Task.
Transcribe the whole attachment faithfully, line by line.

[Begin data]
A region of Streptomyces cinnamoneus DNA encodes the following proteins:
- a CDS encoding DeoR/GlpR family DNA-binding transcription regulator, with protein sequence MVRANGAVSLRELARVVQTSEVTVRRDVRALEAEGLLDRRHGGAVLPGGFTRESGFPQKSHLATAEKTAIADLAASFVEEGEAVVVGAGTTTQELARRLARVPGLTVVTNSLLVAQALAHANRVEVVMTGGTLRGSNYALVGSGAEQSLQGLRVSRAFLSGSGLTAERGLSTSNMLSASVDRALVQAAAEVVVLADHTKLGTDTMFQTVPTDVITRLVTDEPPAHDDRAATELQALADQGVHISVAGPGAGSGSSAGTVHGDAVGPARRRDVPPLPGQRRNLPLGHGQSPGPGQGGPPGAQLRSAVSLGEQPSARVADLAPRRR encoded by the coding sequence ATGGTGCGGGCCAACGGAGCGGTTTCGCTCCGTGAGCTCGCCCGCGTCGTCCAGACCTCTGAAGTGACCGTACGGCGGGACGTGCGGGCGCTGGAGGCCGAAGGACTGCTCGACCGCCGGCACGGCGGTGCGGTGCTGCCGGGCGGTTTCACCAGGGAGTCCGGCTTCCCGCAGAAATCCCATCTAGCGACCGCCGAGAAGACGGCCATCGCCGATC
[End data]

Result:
A region of Streptomyces cinnamoneus DNA encodes the following proteins:
- a CDS encoding DeoR/GlpR family DNA-binding transcription regulator, with protein sequence MVRANGAVSLRELARVVQTSEVTVRRDVRALEAEGLLDRRHGGAVLPGGFTRESGFPQKSHLATAEKTAIADLAASFVEEGEAVVVGAGTTTQELARRLARVPGLTVVTNSLLVAQALAHANRVEVVMTGGTLRGSNYALVGSGAEQSLQGLRVSRAFLSGSGLTAERGLSTSNMLSASVDRALVQAAAEVVVLADHTKLGTDTMFQTVPTDVITRLVTDEPPAHDDRAATELQALADQGVHISVAGPGAGSGSSAGTVHGDAVGPARRRDVPPLPGQRRNLPLGHGQSPGPGQGGPPGAQLRSAVSLGEQPSARVADLAPRRR encoded by the coding sequence ATGGTGCGGGCCAACGGAGCGGTTTCGCTCCGTGAGCTCGCCCGCGTCGTCCAGACCTCTGAAGTGACCGTACGGCGGGACGTGCGGGCGCTGGAGGCCGAAGGACTGCTCGACCGCCGGCACGGCGGTGCGGTGCTGCCGGGCGGTTTCACCAGGGAGTCCGGCTTCCCGCAGAAATCCCATCTAGCGACCGCCGAGAAGACGGCCATCGCCGATC